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  #1  
Old 05-14-2016, 8:23 PM
ifilef ifilef is offline
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Default 'Breaking-in' scope turrets?

In general, and with a new scope, is it advisable to 'break in' one's scope turrets by turning them back and forth to their extremes and then setting half-way or just leaving them as they've come from the factory?
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Old 05-14-2016, 8:25 PM
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If you're actually going to use the turrets, doing it sometimes spreads some of the turret grease which makes the turret clicks more tactile.

They don't have to be "broken in" however.
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Old 05-14-2016, 8:29 PM
ifilef ifilef is offline
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I've wondered about it because I've heard some people recommend working them in and I also know that for higher end Vortex scopes they use a collimator to calibrate those scopes.

Assuming a higher end Vortex scope and use of the collimator, what would be the recommendation? Leave it alone?

I already 'messed' with a low-end Weaver 2-7x32 scope and 'exercised' the turrets. It should be interesting to see if I can get on paper with it set to a theoretical mechanical zero. Saving grace might be that I have a Sightmark laser bore sighter, but I don't see myself able to use in daylight, so I may have to go to an indoor range with it, but then I can't secure my rifle steady at local indoor range because the platforms are so narrow and maximum range distance is 25 yards, but that, I guess, would also give a 100 300 yard zero with .223/5.56?

Last edited by ifilef; 05-15-2016 at 1:50 AM..
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Old 05-14-2016, 8:41 PM
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You should not need a break-in period for a good scope.
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Old 05-14-2016, 8:53 PM
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Quote:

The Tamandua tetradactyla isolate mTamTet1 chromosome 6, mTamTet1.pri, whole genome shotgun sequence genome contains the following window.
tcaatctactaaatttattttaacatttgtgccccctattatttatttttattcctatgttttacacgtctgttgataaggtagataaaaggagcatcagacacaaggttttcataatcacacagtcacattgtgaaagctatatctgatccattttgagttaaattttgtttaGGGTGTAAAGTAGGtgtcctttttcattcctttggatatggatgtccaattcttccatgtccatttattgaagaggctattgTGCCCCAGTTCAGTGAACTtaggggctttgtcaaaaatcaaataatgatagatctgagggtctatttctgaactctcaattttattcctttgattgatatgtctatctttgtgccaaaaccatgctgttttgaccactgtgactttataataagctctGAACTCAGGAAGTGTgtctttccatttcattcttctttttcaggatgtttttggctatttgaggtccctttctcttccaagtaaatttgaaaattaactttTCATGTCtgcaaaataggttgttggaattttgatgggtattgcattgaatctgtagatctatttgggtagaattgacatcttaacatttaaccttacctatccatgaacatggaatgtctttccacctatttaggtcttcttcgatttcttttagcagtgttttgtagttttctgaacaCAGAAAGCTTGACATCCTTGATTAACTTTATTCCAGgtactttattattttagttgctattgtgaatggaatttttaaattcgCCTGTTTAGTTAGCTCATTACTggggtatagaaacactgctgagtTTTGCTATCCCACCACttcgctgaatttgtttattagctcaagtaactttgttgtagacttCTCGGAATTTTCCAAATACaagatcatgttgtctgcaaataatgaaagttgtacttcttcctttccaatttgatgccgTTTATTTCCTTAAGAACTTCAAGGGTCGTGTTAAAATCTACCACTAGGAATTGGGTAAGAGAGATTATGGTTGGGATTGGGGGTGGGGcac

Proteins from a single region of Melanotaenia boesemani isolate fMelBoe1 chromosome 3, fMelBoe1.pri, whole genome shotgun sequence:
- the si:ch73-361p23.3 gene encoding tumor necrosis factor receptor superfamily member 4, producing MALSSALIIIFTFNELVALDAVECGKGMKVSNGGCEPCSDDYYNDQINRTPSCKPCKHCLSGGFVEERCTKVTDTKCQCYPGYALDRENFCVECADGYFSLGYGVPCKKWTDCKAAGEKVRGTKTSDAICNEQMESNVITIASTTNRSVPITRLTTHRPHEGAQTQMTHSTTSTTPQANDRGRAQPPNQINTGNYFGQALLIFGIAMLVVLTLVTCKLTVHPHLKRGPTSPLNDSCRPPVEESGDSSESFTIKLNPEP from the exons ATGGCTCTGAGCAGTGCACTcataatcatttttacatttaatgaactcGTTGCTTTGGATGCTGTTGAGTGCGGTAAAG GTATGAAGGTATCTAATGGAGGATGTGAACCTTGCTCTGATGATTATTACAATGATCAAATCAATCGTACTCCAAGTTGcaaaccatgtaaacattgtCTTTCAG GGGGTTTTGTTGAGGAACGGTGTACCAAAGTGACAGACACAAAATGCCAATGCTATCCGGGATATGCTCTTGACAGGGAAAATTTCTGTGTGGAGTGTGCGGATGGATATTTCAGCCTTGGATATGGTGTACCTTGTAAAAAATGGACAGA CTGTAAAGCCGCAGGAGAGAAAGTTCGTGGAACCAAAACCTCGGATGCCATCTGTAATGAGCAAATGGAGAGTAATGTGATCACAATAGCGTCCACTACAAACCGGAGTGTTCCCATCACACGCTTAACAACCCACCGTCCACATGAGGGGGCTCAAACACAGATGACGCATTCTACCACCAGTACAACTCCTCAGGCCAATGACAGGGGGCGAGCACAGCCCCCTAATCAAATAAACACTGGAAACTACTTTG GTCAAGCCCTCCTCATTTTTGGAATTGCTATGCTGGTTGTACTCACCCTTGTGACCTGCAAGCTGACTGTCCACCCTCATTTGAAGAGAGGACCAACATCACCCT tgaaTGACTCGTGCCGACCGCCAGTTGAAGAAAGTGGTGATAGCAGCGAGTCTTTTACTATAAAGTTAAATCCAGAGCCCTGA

Originally Posted by JMP View Post
You should not need a break-in period for a good scope.
Does anyone know if factory scopes are preset to zero at their parallax distance?
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Old 05-14-2016, 9:05 PM
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Not entirely sure what your question is.

Scopes do come from the factory at their mechanical zero, however that means nothing since every rifle has a variances in machining, ammo loads, zero distances.

Can you clarify what you mean?
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Old 05-14-2016, 10:22 PM
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Quote:
Originally Posted by HK Dave View Post
Not entirely sure what your question is.

Scopes do come from the factory at their mechanical zero, however that means nothing since every rifle has a variances in machining, ammo loads, zero distances.

Can you clarify what you mean?
I thought it was the scope that had a preset parallax independent of the rifle. So, a scope may have a parallax of 100 yards, for instance. You have brought up a good point, though, about ammo loads, zero distance, etc.

Thanks for clarifying that scopes are set for their mechanical zero from the factory. This zero is mechanical only and varies according to load and distance, caliber and machining. Do I understand that correctly?

And if a person adjusts the turrets to each end, and then settles halfway between the extremes, should that be considered a mechanical zero also, similar to setting a rear BUIS to a mechanical zero, or not?

Sorry for the confusion.

Last edited by ifilef; 05-14-2016 at 10:26 PM..
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Old 05-14-2016, 11:10 PM
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With regards to mechanical zero. What you said is correct. The midpoint should be zero.

As for parallax.. I can take a guess at what you mean.

Many Scopes have a parallax adjustment knob. Especially when the scope has a magnification higher than 10x. With those you set the parallax for whatever distance you're shooting at until you're parallax free.

Now with the Scopes that don't have a parallax adjustmemt knob, those are usually set at the factory for a specific distance. It probably states that distance in the manual or you can give the factory a call.

Most Scopes with lower magnification don't really need a lot of parallax correction at many of the longer distances so it's "generally" ok from that distance and farther.

Even with those scopes though, there is often a way to adjust the parallax to a closer distance by turning the front element. Will however probably void your warranty and maybe purge the nitrogen.

Last edited by HK Dave; 05-14-2016 at 11:12 PM..
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Old 05-15-2016, 1:44 AM
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Thanks, HK Dave!
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Old 05-15-2016, 4:33 AM
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Unless you just really want to know how many clicks you scope really as compared to the factory printed specs (which are typically understated) i find the mirror method easiest to mechanically center an erector tube.